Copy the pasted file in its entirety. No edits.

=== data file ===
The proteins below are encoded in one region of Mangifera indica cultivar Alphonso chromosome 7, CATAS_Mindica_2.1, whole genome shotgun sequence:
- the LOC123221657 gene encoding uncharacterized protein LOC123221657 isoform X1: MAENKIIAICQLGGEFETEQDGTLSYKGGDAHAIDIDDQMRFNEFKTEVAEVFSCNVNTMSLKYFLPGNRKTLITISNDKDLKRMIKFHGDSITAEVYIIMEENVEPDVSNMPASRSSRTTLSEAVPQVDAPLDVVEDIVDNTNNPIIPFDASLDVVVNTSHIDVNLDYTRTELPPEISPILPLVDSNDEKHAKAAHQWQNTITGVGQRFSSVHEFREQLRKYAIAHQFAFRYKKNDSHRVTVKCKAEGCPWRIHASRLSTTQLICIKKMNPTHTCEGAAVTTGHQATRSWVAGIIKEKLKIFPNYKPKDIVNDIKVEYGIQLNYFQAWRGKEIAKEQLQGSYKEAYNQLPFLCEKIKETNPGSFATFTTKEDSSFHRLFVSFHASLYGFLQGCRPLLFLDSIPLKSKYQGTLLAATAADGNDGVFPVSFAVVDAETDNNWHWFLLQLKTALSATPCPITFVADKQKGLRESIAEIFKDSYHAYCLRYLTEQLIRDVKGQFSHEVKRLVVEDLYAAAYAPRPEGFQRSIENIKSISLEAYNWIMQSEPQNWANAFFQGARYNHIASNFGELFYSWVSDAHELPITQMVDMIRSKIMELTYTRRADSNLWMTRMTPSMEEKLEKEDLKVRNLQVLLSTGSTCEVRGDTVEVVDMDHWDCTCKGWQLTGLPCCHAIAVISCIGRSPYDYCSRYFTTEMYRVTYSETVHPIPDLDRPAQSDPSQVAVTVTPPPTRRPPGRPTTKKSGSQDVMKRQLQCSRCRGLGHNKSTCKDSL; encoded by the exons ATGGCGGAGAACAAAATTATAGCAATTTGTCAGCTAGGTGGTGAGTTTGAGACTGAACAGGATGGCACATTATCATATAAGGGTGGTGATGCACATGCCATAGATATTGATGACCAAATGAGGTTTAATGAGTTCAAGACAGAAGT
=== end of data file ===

The proteins below are encoded in one region of Mangifera indica cultivar Alphonso chromosome 7, CATAS_Mindica_2.1, whole genome shotgun sequence:
- the LOC123221657 gene encoding uncharacterized protein LOC123221657 isoform X1: MAENKIIAICQLGGEFETEQDGTLSYKGGDAHAIDIDDQMRFNEFKTEVAEVFSCNVNTMSLKYFLPGNRKTLITISNDKDLKRMIKFHGDSITAEVYIIMEENVEPDVSNMPASRSSRTTLSEAVPQVDAPLDVVEDIVDNTNNPIIPFDASLDVVVNTSHIDVNLDYTRTELPPEISPILPLVDSNDEKHAKAAHQWQNTITGVGQRFSSVHEFREQLRKYAIAHQFAFRYKKNDSHRVTVKCKAEGCPWRIHASRLSTTQLICIKKMNPTHTCEGAAVTTGHQATRSWVAGIIKEKLKIFPNYKPKDIVNDIKVEYGIQLNYFQAWRGKEIAKEQLQGSYKEAYNQLPFLCEKIKETNPGSFATFTTKEDSSFHRLFVSFHASLYGFLQGCRPLLFLDSIPLKSKYQGTLLAATAADGNDGVFPVSFAVVDAETDNNWHWFLLQLKTALSATPCPITFVADKQKGLRESIAEIFKDSYHAYCLRYLTEQLIRDVKGQFSHEVKRLVVEDLYAAAYAPRPEGFQRSIENIKSISLEAYNWIMQSEPQNWANAFFQGARYNHIASNFGELFYSWVSDAHELPITQMVDMIRSKIMELTYTRRADSNLWMTRMTPSMEEKLEKEDLKVRNLQVLLSTGSTCEVRGDTVEVVDMDHWDCTCKGWQLTGLPCCHAIAVISCIGRSPYDYCSRYFTTEMYRVTYSETVHPIPDLDRPAQSDPSQVAVTVTPPPTRRPPGRPTTKKSGSQDVMKRQLQCSRCRGLGHNKSTCKDSL; encoded by the exons ATGGCGGAGAACAAAATTATAGCAATTTGTCAGCTAGGTGGTGAGTTTGAGACTGAACAGGATGGCACATTATCATATAAGGGTGGTGATGCACATGCCATAGATATTGATGACCAAATGAGGTTTAATGAGTTCAAGACAGAAGT